Tomorrow, Valentine’s Day, Netflix debuts the second season of “House of Cards,” the dark and twisted political drama. We thought it would be a good time to revisit Michael Kelly, a Lower East Side resident who plays Doug Stamper, Francis Underwood’s (Kevin Spacey’s) chief of staff. This feature was first published in September.
How long have you lived on the Lower East Side?
Around 10 years down here [in the East River Co-op], but we were on Houston and Attorney, right next to Parkside Lounge, for eight years prior to that. When I first moved to New York in ’94, I lived on East 12th Street, between Avenues A and B. It was me and two buddies from a small town in Georgia in a tiny “two”-bedroom. There was a separate bathroom (the tub wasn’t in the kitchen) but you had to shut the door completely before you could sit down and go to the bathroom. We built a shelf in one of the bedrooms for the second bed and in the other room there was a full-size bed, but you couldn’t even open the door all the way to get in or out.
Why did you move here?
We moved [to the Grand Street Co-ops] because it was the best bang for your buck when my wife Karyn and I decided to buy. We’re on the top floor, and out of the back side of the apartment you see the Williamsburg Bridge and everything going uptown and out of the other side you see the river and the other bridges. It’s really great.
What do you do?
I’m an actor. Currently filming the second season of House of Cards on Netflix. It’s the best job I’ve ever had. I’m just so proud to be a part of it. It’s such a good show. The show is filmed in Baltimore, which is hard; I keep an apartment there and I go back and forth. It’s hectic, but I’m so blessed to be doing what I love for a living, you’re not gonna hear me complain.
Tell us about your apartment – the good, the bad and the ugly.
This is our third place in East River, in the same building. This one we bought last May but the renovation took over a year. Architect Greg Colston took a two-bedroom, one bath, and converted it to a three-bed, two-bath (we have a 1-year-old and a 4-year-old). Lower East Side Construction did the renovation — both neighborhood guys. The only bad part is we’re not totally done. The walls are still bare and we’re not even fully furnished yet. All of our effort – we completely demolished the entire thing, it was just a really long process – went in to the renovation, so we haven’t found the energy, or time to really finish it.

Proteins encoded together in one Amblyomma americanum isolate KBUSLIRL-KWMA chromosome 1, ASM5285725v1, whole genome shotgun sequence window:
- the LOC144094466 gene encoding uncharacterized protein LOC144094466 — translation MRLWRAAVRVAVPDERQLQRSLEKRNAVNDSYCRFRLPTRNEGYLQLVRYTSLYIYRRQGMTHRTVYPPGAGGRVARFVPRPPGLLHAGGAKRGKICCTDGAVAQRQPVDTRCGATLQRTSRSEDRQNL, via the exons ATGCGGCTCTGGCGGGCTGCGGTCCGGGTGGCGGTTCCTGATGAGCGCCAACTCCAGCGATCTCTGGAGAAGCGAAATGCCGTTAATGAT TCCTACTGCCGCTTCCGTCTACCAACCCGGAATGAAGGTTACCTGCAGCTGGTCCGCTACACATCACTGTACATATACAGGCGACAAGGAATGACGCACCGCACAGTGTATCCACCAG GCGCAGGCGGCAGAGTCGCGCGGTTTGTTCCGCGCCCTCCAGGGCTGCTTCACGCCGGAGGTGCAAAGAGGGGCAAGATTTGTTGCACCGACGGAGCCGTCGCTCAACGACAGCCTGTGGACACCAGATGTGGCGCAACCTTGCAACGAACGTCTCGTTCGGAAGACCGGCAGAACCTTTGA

What’s your favorite spot on the LES and why?
The Hillman playground next to the East River building. It’s fully shaded and the kids love it there.
Favorite cheap eats?
An Choi. I love the catfish vermicelli bowl.
Favorite place for a special night?
Honestly, we love Cafe Katja — the food is amazing and one of the owners, Andrew, is another local. The staff is just amazing and you‘re given the same treatment with or without your kids; as a parent you couldn’t ask for more.
How have you seen the neighborhood change?
Well, we live in a NORC [Naturally Occurring Retirement Community] and I love that about the ‘hood and I embrace the seniors. As life goes, though, we’ve lost many over the years, including some good friends. We’ve been changed by life’s normal progression. People pass on and new families come in. It’s really nice seeing all the young children mixing with the seniors and the joy that they bring to one another.
What do you miss from the old LES?
I miss some of the above-mentioned friends, but as far as an institution, El Sombero, a.k.a., The Hat, if indeed it is closing, will surely be missed.
Is there a new arrival you love? Why?
Although it’s not that new anymore, I love Top Hops on Orchard. The guys there are great and I love just sittin’ down and pickin’ a cold one from one of the best tap beer selections I’ve ever seen.
What drives you crazy about the neighborhood?
I guess the Williamsburg Bridge traffic on Grand Street in the evenings is the most annoying thing about the neighborhood. Not bad if that’s your biggest complaint, though.
Tell us your best LES memory.
Prior to this apartment, we had a two-bed, one-bath with a 200-square-foot terrace that overlooked the whole city, and every year we’d have all our friends over for a Fourth of July party and watch the fireworks (back when they were still set off on the East River).